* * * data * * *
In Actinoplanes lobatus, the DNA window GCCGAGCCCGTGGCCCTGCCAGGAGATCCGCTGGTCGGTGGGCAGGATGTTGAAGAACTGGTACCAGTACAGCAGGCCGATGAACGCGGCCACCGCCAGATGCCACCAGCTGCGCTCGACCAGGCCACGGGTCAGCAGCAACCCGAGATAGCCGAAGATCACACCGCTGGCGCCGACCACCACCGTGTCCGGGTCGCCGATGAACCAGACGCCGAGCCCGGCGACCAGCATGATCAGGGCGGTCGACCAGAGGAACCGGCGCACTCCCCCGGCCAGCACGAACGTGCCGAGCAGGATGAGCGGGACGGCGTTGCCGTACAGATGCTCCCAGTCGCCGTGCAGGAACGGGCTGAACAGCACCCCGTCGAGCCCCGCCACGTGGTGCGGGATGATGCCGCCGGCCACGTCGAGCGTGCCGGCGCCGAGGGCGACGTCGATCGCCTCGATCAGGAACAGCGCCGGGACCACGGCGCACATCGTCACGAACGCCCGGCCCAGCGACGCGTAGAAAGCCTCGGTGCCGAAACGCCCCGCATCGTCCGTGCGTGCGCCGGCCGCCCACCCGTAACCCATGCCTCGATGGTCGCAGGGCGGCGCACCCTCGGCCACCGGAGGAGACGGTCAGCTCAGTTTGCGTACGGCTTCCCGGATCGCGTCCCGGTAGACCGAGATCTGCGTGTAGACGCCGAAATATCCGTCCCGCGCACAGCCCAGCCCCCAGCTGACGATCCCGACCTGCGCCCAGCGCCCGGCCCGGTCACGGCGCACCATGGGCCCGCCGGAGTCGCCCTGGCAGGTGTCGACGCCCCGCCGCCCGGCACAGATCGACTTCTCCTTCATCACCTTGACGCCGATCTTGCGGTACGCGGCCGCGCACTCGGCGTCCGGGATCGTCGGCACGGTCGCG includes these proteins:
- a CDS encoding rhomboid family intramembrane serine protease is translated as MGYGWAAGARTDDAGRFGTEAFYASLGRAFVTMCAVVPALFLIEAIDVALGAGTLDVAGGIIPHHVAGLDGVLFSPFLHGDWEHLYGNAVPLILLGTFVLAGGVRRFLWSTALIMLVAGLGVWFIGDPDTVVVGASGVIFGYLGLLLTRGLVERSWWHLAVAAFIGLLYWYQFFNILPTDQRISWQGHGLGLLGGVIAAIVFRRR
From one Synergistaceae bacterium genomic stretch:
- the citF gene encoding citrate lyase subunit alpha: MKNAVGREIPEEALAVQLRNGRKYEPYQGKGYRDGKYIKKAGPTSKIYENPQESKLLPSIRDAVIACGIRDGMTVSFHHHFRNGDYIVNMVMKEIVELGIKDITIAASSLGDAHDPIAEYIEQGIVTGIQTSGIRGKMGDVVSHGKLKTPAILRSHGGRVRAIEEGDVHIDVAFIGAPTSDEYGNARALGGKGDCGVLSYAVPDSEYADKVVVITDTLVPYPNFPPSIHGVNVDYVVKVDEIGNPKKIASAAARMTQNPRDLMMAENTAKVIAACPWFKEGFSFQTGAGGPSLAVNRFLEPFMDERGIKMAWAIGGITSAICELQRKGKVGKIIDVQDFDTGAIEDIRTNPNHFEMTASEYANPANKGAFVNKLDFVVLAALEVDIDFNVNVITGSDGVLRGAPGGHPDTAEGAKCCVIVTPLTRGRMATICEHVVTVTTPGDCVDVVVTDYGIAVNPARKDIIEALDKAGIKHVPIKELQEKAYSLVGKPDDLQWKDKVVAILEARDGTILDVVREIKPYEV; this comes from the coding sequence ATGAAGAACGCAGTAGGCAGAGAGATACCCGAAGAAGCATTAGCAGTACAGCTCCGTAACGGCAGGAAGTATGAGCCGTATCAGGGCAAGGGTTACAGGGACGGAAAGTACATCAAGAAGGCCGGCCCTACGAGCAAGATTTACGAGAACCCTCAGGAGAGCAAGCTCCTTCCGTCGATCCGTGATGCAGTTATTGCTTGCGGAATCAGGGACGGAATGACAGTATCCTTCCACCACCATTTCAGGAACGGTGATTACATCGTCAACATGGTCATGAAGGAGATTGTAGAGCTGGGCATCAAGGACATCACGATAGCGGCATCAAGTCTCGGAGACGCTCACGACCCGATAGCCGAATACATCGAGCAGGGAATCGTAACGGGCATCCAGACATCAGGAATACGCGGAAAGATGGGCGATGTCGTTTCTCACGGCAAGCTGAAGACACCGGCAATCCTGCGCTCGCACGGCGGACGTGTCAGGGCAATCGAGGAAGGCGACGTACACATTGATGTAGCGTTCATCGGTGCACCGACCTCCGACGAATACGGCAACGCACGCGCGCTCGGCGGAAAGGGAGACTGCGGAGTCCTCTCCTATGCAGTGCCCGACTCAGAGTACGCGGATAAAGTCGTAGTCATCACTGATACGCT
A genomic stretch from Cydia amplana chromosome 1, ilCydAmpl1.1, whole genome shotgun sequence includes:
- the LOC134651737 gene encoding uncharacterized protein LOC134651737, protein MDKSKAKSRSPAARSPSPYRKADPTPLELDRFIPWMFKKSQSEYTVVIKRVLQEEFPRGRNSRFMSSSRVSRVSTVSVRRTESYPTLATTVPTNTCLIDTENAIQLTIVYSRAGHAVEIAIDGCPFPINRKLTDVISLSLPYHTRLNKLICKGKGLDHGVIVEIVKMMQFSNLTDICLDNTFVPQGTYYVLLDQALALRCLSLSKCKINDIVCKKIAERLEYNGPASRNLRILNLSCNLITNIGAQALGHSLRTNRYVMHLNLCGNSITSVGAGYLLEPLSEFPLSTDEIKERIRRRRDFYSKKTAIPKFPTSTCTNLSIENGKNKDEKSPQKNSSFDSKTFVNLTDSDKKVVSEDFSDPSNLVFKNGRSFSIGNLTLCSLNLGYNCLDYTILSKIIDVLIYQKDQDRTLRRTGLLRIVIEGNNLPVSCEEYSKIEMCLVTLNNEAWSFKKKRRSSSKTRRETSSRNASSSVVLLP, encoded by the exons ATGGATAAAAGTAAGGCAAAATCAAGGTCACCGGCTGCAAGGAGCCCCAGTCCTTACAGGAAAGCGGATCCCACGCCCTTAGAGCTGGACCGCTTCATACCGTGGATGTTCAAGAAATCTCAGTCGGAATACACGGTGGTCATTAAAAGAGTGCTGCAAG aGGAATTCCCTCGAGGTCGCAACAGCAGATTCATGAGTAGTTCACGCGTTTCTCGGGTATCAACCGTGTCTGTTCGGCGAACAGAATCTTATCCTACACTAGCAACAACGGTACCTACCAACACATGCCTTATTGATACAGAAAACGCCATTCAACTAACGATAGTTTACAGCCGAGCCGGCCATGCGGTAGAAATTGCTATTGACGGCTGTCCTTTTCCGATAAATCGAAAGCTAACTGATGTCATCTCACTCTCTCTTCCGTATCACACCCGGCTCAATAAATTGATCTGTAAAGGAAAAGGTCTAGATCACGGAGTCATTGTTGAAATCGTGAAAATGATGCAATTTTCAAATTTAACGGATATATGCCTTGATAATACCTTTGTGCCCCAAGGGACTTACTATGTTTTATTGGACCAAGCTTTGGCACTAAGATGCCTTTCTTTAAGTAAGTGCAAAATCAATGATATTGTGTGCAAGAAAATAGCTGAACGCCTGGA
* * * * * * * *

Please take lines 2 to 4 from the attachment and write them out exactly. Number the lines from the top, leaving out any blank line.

- a CDS encoding rhomboid family intramembrane serine protease is translated as MGYGWAAGARTDDAGRFGTEAFYASLGRAFVTMCAVVPALFLIEAIDVALGAGTLDVAGGIIPHHVAGLDGVLFSPFLHGDWEHLYGNAVPLILLGTFVLAGGVRRFLWSTALIMLVAGLGVWFIGDPDTVVVGASGVIFGYLGLLLTRGLVERSWWHLAVAAFIGLLYWYQFFNILPTDQRISWQGHGLGLLGGVIAAIVFRRR
From one Synergistaceae bacterium genomic stretch:
- the citF gene encoding citrate lyase subunit alpha: MKNAVGREIPEEALAVQLRNGRKYEPYQGKGYRDGKYIKKAGPTSKIYENPQESKLLPSIRDAVIACGIRDGMTVSFHHHFRNGDYIVNMVMKEIVELGIKDITIAASSLGDAHDPIAEYIEQGIVTGIQTSGIRGKMGDVVSHGKLKTPAILRSHGGRVRAIEEGDVHIDVAFIGAPTSDEYGNARALGGKGDCGVLSYAVPDSEYADKVVVITDTLVPYPNFPPSIHGVNVDYVVKVDEIGNPKKIASAAARMTQNPRDLMMAENTAKVIAACPWFKEGFSFQTGAGGPSLAVNRFLEPFMDERGIKMAWAIGGITSAICELQRKGKVGKIIDVQDFDTGAIEDIRTNPNHFEMTASEYANPANKGAFVNKLDFVVLAALEVDIDFNVNVITGSDGVLRGAPGGHPDTAEGAKCCVIVTPLTRGRMATICEHVVTVTTPGDCVDVVVTDYGIAVNPARKDIIEALDKAGIKHVPIKELQEKAYSLVGKPDDLQWKDKVVAILEARDGTILDVVREIKPYEV; this comes from the coding sequence ATGAAGAACGCAGTAGGCAGAGAGATACCCGAAGAAGCATTAGCAGTACAGCTCCGTAACGGCAGGAAGTATGAGCCGTATCAGGGCAAGGGTTACAGGGACGGAAAGTACATCAAGAAGGCCGGCCCTACGAGCAAGATTTACGAGAACCCTCAGGAGAGCAAGCTCCTTCCGTCGATCCGTGATGCAGTTATTGCTTGCGGAATCAGGGACGGAATGACAGTATCCTTCCACCACCATTTCAGGAACGGTGATTACATCGTCAACATGGTCATGAAGGAGATTGTAGAGCTGGGCATCAAGGACATCACGATAGCGGCATCAAGTCTCGGAGACGCTCACGACCCGATAGCCGAATACATCGAGCAGGGAATCGTAACGGGCATCCAGACATCAGGAATACGCGGAAAGATGGGCGATGTCGTTTCTCACGGCAAGCTGAAGACACCGGCAATCCTGCGCTCGCACGGCGGACGTGTCAGGGCAATCGAGGAAGGCGACGTACACATTGATGTAGCGTTCATCGGTGCACCGACCTCCGACGAATACGGCAACGCACGCGCGCTCGGCGGAAAGGGAGACTGCGGAGTCCTCTCCTATGCAGTGCCCGACTCAGAGTACGCGGATAAAGTCGTAGTCATCACTGATACGCT